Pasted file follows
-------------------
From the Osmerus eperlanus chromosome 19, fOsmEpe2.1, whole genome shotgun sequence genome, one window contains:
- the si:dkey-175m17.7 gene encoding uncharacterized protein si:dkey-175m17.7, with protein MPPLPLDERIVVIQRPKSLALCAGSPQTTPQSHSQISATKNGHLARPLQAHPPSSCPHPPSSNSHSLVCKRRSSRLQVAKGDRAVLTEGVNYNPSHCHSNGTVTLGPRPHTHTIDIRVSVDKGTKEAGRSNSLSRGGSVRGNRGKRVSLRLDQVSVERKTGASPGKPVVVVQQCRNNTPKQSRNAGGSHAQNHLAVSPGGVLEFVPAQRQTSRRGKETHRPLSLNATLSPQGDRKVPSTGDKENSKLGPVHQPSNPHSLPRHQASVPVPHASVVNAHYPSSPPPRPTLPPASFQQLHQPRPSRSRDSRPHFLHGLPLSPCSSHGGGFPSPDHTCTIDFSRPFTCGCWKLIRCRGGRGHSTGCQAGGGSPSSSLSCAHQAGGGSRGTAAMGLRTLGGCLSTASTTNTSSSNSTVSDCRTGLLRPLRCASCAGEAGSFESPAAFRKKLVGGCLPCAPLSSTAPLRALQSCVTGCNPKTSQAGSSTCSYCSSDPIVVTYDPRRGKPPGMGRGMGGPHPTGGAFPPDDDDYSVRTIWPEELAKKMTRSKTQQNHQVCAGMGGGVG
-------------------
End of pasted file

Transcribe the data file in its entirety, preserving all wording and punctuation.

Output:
From the Osmerus eperlanus chromosome 19, fOsmEpe2.1, whole genome shotgun sequence genome, one window contains:
- the si:dkey-175m17.7 gene encoding uncharacterized protein si:dkey-175m17.7, with protein MPPLPLDERIVVIQRPKSLALCAGSPQTTPQSHSQISATKNGHLARPLQAHPPSSCPHPPSSNSHSLVCKRRSSRLQVAKGDRAVLTEGVNYNPSHCHSNGTVTLGPRPHTHTIDIRVSVDKGTKEAGRSNSLSRGGSVRGNRGKRVSLRLDQVSVERKTGASPGKPVVVVQQCRNNTPKQSRNAGGSHAQNHLAVSPGGVLEFVPAQRQTSRRGKETHRPLSLNATLSPQGDRKVPSTGDKENSKLGPVHQPSNPHSLPRHQASVPVPHASVVNAHYPSSPPPRPTLPPASFQQLHQPRPSRSRDSRPHFLHGLPLSPCSSHGGGFPSPDHTCTIDFSRPFTCGCWKLIRCRGGRGHSTGCQAGGGSPSSSLSCAHQAGGGSRGTAAMGLRTLGGCLSTASTTNTSSSNSTVSDCRTGLLRPLRCASCAGEAGSFESPAAFRKKLVGGCLPCAPLSSTAPLRALQSCVTGCNPKTSQAGSSTCSYCSSDPIVVTYDPRRGKPPGMGRGMGGPHPTGGAFPPDDDDYSVRTIWPEELAKKMTRSKTQQNHQVCAGMGGGVG